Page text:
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Environmental crimes task force investigating illegal dumping behind former Kmart

Posted at 5:43 PM, Oct 22, 2018
and last updated 2018-10-22 18:00:53-04

The New York-based property owner of a former Kmart store on Cleveland’s west side has installed a temporary fence in hopes of curbing the pervasive problem of illegal dumping on the property. The problem was underscored Friday when someone left behind a heaping pile of crushed asphalt. The open dumping of the asphalt is being investigated by the Cleveland-Cuyahoga County Environmental Crimes Task Force, which has been looking into previous open dumping cases on the property earlier this year.

While covering the illegal dumping problems on the property last Friday, News 5’s cameras captured on video two men in a rented dump truck trying to enter the rear of the property. The dump truck was full of large chunks of asphalt, which was of similar color to a giant pile of crushed asphalt that had been dumped on the property earlier in the day. Upon seeing News 5’s cameras, the driver of the dump truck put the vehicle in reverse and drove away.

While it is unclear what the two men intended on doing with the crushed asphalt, Sgt. Andrew Ezzo, the supervisor of the Environmental Crimes Task Force, said the video leaves very little doubt.

“Timing is everything. You’re able to catch a vehicle coming in here and dumping with no permission whatsoever and get the license plate too. It’s awesome. This gives us something to go on,” Sgt. Ezzo said. “We have somebody to talk to now. If nobody called or you didn’t catch it, we would have never known who did it.”

On Monday morning, crews that were hired by the out-of-state property owners erected a temporary fence shutting off the back alley of the property, which is where a majority of the open dumping and loitering has been taking place. Employees told News 5 that they have cleaned up the property on three separate occasions in recent months after people had illegally dumped trash, building debris and other refuse on the property. One of the cleanup operations happened earlier this month and required a 30-foot dumpster.

Neighbors and surrounding business owners have long lamented about the condition of the property ever since the Kmart folded late last year. In the months since, the property has been a hotbed for open dumping. A band of homeless people have also set up a camp in the landscaping at the back of the lot. Officials of the nearby VFW post said the former Kmart property poses potential safety issues.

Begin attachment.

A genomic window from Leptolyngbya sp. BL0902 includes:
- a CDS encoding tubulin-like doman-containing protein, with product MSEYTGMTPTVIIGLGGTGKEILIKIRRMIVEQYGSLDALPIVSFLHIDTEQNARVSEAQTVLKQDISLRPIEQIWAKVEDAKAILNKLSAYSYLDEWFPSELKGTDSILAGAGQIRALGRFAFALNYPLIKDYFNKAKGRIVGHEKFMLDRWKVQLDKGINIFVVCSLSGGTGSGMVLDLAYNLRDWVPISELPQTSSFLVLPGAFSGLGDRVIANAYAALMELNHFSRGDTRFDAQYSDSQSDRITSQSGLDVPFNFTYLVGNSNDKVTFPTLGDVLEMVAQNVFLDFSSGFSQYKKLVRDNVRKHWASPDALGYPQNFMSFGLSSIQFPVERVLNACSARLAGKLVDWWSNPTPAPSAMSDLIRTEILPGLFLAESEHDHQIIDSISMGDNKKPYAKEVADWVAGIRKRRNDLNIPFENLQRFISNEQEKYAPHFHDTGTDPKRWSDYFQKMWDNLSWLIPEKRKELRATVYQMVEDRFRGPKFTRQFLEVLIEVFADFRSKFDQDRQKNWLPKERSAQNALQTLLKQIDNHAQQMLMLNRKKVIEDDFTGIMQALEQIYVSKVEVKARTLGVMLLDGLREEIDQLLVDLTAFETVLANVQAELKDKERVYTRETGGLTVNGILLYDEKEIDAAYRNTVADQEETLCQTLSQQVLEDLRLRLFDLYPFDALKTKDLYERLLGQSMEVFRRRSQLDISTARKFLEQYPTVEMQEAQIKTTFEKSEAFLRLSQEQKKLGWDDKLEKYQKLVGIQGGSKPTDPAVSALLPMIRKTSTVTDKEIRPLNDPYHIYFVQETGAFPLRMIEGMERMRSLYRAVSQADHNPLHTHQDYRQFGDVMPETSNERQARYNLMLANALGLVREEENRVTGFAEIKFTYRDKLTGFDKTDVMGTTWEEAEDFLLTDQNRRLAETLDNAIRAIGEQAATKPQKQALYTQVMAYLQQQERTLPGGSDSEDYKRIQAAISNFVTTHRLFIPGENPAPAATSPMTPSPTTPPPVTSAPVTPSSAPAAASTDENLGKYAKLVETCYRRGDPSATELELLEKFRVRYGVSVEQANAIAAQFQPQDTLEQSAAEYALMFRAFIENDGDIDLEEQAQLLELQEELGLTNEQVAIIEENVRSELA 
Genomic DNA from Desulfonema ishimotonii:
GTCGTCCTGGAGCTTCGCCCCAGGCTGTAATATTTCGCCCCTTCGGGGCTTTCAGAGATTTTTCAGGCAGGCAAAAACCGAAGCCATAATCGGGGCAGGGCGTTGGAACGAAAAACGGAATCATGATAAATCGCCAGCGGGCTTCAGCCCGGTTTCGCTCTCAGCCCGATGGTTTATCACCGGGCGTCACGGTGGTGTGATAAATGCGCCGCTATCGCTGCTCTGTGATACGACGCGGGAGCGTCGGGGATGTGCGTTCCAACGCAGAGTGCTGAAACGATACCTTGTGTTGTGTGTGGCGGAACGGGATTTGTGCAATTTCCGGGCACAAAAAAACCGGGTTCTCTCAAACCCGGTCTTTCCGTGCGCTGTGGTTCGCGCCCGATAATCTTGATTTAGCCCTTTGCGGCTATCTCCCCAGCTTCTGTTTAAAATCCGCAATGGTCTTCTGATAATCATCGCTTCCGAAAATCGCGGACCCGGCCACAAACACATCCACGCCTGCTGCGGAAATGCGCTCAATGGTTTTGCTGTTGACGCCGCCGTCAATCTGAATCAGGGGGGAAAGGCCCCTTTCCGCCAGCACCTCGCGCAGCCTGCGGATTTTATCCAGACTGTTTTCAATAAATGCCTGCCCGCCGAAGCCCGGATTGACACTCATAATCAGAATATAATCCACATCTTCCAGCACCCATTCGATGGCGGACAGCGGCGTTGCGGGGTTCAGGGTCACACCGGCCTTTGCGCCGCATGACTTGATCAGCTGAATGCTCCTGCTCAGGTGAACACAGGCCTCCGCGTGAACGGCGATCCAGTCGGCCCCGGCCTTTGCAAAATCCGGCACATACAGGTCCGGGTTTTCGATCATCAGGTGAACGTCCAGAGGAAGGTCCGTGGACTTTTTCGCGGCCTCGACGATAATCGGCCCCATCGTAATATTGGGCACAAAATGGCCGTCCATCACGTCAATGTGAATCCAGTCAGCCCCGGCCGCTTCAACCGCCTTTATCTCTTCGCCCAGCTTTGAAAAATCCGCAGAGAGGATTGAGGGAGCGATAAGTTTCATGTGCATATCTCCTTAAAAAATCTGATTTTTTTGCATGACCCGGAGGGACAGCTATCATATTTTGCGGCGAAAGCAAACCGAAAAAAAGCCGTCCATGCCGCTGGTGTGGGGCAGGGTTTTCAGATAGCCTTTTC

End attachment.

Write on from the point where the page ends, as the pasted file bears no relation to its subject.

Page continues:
“It being a VFW, a lot of our members are older and in their 70s and 80s even,” said Paul Weaver. “They bring their wives up here and they get scared when they see these people near the parking lot. Then we also have our [bartenders]. They come out to empty the trash at the end of their shift and they also go out to their car. They just don’t like to see the people around because they just don’t know who they are or what they could do.”

The Environmental Crimes Task Force was created in 2013 amid a growing number of cases of open dumping throughout Cleveland and Cuyahoga County. The unit works closely with the Ohio EPA and handles the criminal side of enforcing environmental law, including the regulation of scrapyards, precious metals, and open dumping.

“We had well over 5000 dumping sites that the city was cleaning up in 2014,” Sgt. Ezzo said. “Because of that they put the task force together and daily we’re taking a chunk out of it and bringing those numbers down."

Sgt. Ezzo, who has led the unit since its inception, said open dumping cases like those behind the former Kmart are especially frustrating, considering how relatively inexpensive it is to properly dump building debris at a city facility. Sgt. Ezzo said he takes his work personally.

“That definitely motivates us. I personally live in the city. I have my own motivation because I live int he city and I don’t want to see this happen,” Sgt. Ezzo said. “Nobody wants to see it happen in their front yard or anything. My biggest problem or issue is when we see these people come in from other cities to dump in Cleveland and they think it’s okay. We’ll its not okay.”

Sgt. Ezzo said many of his unit’s investigations are prompted by citizen complaints, which serve as the backbone for the task force.

“People don’t understand the penalty in the law,” Sgt. Ezzo said. “The open dumping of solid wastes is a two to four-year sentence and or a $10,000 to $25,000 fine. The judge has to impose one, the other or both. It’s mandatory. Ohio law basically states if we cannot find the individual that actually created the dump, then the owner is responsible. The owner is also responsible for stopping the problem. Even though the owner cleaned it up or has somebody clean it up they have to prevent it from happening as well.”

Sgt. Ezzo said the construction of the temporary fence on Monday morning is an important first step. Company officials from the New York-based owner of the property have reportedly vowed to install a more permanent solution. The property is available for lease again with Kmart’s parent company filing for bankruptcy last week.